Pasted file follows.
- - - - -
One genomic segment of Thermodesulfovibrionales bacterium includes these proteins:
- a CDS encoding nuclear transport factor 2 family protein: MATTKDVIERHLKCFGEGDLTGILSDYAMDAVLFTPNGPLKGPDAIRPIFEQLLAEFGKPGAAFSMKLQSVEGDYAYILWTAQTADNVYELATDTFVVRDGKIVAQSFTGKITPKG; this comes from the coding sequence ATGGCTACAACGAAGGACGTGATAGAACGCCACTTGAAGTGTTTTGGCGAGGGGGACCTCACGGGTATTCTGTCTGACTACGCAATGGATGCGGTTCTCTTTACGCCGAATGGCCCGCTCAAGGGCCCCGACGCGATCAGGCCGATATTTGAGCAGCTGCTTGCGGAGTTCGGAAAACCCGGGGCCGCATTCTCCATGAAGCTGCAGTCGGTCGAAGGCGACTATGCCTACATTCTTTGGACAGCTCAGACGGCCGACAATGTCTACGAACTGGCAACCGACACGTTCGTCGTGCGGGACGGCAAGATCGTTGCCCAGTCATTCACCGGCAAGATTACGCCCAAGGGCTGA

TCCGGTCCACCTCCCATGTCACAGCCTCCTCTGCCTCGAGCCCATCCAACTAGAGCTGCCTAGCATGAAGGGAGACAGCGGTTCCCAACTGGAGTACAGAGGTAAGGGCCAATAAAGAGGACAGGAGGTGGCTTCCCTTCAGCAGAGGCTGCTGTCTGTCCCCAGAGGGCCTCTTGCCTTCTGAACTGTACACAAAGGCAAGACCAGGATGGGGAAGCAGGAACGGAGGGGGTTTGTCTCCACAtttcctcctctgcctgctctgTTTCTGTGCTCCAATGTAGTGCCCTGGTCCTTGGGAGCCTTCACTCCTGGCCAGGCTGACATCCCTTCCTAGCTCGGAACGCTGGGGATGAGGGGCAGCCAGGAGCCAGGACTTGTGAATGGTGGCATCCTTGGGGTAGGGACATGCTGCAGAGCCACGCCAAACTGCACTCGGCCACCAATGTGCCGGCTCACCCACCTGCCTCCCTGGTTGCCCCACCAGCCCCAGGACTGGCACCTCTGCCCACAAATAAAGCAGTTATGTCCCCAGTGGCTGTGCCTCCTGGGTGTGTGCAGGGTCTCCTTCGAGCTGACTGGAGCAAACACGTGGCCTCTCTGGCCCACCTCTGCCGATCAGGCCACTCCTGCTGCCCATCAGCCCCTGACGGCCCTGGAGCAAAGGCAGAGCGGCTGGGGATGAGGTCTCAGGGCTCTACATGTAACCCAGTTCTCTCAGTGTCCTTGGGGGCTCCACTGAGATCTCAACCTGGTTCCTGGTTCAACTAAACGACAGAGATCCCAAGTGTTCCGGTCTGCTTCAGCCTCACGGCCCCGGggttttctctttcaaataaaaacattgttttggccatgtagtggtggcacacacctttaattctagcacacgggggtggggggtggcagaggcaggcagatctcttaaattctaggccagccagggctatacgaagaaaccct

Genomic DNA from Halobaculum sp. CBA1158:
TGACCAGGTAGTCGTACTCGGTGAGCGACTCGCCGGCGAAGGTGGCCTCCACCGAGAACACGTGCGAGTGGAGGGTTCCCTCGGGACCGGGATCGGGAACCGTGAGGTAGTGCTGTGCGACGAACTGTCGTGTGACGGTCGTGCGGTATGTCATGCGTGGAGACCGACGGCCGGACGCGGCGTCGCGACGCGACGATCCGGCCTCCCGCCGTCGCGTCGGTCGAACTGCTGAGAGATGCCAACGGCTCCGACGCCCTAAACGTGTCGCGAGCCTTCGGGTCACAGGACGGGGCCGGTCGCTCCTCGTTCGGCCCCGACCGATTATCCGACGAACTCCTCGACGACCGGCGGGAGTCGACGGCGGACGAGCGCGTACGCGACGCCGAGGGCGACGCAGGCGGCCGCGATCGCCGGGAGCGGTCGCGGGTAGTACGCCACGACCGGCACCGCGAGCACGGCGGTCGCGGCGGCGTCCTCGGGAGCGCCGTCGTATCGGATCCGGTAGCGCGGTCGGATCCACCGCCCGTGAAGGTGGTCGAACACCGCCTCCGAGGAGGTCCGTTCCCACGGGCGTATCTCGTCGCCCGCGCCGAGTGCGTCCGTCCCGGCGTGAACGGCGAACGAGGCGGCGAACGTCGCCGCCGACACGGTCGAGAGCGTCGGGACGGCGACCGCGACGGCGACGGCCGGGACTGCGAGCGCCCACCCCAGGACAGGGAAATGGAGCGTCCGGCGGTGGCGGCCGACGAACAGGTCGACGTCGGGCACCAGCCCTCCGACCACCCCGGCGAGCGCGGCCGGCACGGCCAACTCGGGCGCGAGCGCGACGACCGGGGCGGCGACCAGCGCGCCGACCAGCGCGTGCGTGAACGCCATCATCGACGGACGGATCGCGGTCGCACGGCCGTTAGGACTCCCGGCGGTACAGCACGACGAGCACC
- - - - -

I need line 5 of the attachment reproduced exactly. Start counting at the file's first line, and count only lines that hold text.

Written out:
TGACCAGGTAGTCGTACTCGGTGAGCGACTCGCCGGCGAAGGTGGCCTCCACCGAGAACACGTGCGAGTGGAGGGTTCCCTCGGGACCGGGATCGGGAACCGTGAGGTAGTGCTGTGCGACGAACTGTCGTGTGACGGTCGTGCGGTATGTCATGCGTGGAGACCGACGGCCGGACGCGGCGTCGCGACGCGACGATCCGGCCTCCCGCCGTCGCGTCGGTCGAACTGCTGAGAGATGCCAACGGCTCCGACGCCCTAAACGTGTCGCGAGCCTTCGGGTCACAGGACGGGGCCGGTCGCTCCTCGTTCGGCCCCGACCGATTATCCGACGAACTCCTCGACGACCGGCGGGAGTCGACGGCGGACGAGCGCGTACGCGACGCCGAGGGCGACGCAGGCGGCCGCGATCGCCGGGAGCGGTCGCGGGTAGTACGCCACGACCGGCACCGCGAGCACGGCGGTCGCGGCGGCGTCCTCGGGAGCGCCGTCGTATCGGATCCGGTAGCGCGGTCGGATCCACCGCCCGTGAAGGTGGTCGAACACCGCCTCCGAGGAGGTCCGTTCCCACGGGCGTATCTCGTCGCCCGCGCCGAGTGCGTCCGTCCCGGCGTGAACGGCGAACGAGGCGGCGAACGTCGCCGCCGACACGGTCGAGAGCGTCGGGACGGCGACCGCGACGGCGACGGCCGGGACTGCGAGCGCCCACCCCAGGACAGGGAAATGGAGCGTCCGGCGGTGGCGGCCGACGAACAGGTCGACGTCGGGCACCAGCCCTCCGACCACCCCGGCGAGCGCGGCCGGCACGGCCAACTCGGGCGCGAGCGCGACGACCGGGGCGGCGACCAGCGCGCCGACCAGCGCGTGCGTGAACGCCATCATCGACGGACGGATCGCGGTCGCACGGCCGTTAGGACTCCCGGCGGTACAGCACGACGAGCACC